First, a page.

Negligence And Insurance Agents In Texas

Let’s say your insurance agent is in Aledo, Arlington, Azle, Grand Prairie, Fort Worth, Mansfield, Weatherford, or anywhere else in Texas. Now, let’s say he does something wrong in the way he handles your insurance needs. Can he be held liable for what he does or fails to do for you?
The answer is yes. An agent can be held accountable on a number of different theories of law related to insurance. He can also be held accountable under the most fundamental of legal theorys, that being “negligence.”
The Lectric Law Library defines negligence as, “The failure to use reasonable care. The doing of something which a reasonably prudent person would not do, or the failure to do something which a reasonably prudent person would do under like circumstances. A departure from what an ordinary reasonable person would do in the same community.”
In Texas case law, negligence, in the insurance context as in others, consists of three elements:
1) a legal duty owed by one person to another;
2) a breach of that duty; and 3) damages proximately resulting from the breach.
These three elements are cited often in Texas case law. One of these cases is a 1990, Texas Supreme Court case, Greater Texas Transportation Company v. Phillips.
In the context of insurance agents, one of the more major problems that arise is an agent misrepresenting what an insurance policy covers. In this context, courts have adopted the tort of “negligent misrepresentation” as described by the Restatement of Torts, Section 552. This is approved by the courts in the Texas Supreme Court case, Chicago Title Insurance Company v. McDaniel, decided in 1994.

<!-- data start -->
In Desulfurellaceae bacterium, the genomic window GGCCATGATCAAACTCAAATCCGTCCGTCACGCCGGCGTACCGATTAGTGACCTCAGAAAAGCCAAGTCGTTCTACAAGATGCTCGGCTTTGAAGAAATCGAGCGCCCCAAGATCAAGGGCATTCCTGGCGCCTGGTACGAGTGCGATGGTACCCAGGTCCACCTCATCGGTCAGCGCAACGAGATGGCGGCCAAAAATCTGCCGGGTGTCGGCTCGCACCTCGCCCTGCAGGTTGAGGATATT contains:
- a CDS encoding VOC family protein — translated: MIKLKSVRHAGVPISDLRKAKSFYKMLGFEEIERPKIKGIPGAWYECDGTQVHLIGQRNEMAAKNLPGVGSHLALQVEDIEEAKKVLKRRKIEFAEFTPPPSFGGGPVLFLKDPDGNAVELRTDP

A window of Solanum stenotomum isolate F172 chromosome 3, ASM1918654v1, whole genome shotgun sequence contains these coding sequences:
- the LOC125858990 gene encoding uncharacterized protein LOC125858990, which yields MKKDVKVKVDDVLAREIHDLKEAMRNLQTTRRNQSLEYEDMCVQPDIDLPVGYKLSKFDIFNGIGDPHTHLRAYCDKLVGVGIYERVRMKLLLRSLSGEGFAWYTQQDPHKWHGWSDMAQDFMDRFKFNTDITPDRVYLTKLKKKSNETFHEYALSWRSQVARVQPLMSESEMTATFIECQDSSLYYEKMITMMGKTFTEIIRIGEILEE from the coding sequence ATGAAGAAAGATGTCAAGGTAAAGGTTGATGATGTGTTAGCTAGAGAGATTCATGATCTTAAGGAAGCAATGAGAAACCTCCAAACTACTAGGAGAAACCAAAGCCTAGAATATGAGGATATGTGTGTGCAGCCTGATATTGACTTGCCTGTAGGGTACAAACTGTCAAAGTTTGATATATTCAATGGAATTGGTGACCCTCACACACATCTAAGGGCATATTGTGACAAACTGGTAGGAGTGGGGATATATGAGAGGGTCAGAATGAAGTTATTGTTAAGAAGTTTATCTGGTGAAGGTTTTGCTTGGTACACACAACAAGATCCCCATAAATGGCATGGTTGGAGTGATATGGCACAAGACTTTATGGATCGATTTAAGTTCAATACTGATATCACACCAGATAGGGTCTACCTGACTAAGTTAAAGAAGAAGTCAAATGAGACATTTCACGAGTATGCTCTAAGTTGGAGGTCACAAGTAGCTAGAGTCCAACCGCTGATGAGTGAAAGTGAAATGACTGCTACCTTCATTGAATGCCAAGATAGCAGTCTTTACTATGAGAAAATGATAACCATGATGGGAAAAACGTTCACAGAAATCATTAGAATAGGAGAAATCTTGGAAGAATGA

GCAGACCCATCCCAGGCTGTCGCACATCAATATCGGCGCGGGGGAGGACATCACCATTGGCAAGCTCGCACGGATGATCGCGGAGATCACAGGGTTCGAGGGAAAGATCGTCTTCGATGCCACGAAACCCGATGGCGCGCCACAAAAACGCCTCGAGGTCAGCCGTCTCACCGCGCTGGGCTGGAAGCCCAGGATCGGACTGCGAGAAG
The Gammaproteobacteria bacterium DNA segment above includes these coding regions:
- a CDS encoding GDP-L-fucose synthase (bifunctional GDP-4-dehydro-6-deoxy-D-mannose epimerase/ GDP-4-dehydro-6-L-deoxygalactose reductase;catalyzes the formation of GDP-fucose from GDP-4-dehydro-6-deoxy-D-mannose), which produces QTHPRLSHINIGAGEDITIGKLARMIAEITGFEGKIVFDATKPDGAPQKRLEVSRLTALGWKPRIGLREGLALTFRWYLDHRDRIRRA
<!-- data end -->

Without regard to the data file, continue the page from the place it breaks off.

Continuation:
Section 552(1) provides:
One who, in the course of his business, profession or employment, or in any transaction in which he has a pecuniary interest, supplies false information for the guidance of others in their business transactions, is subject to liability for pecuniary loss caused to them by their justifiable reliance upon the information, if he fails to exercise reasonable care or competence in obtaining or communicating the information.
One example of the above is found in the 2002 case, Nast v. State Farm Fire & Casualty Company. In this case, Nast stated a negligence claim against their State Farm Fire & Casualty Company agent for affirmative misrepresentations about coverage, saying they were not eligible for flood insurance and that neighbors who had flood insurance had purchase “fake” insurance from a “shyster.”
An experienced Insurance Law Attorney can be very helpful in discussing potential claims against insurance agents. Usually, the biggest problem with these claims against agents for their misrepresentations, is proving the misrepresentation. These matters are usually swearing matches between the agent and the insured. This is where an attorney can use his experience to find ways to prove it is the agent who is on the wrong end of the swearing match.

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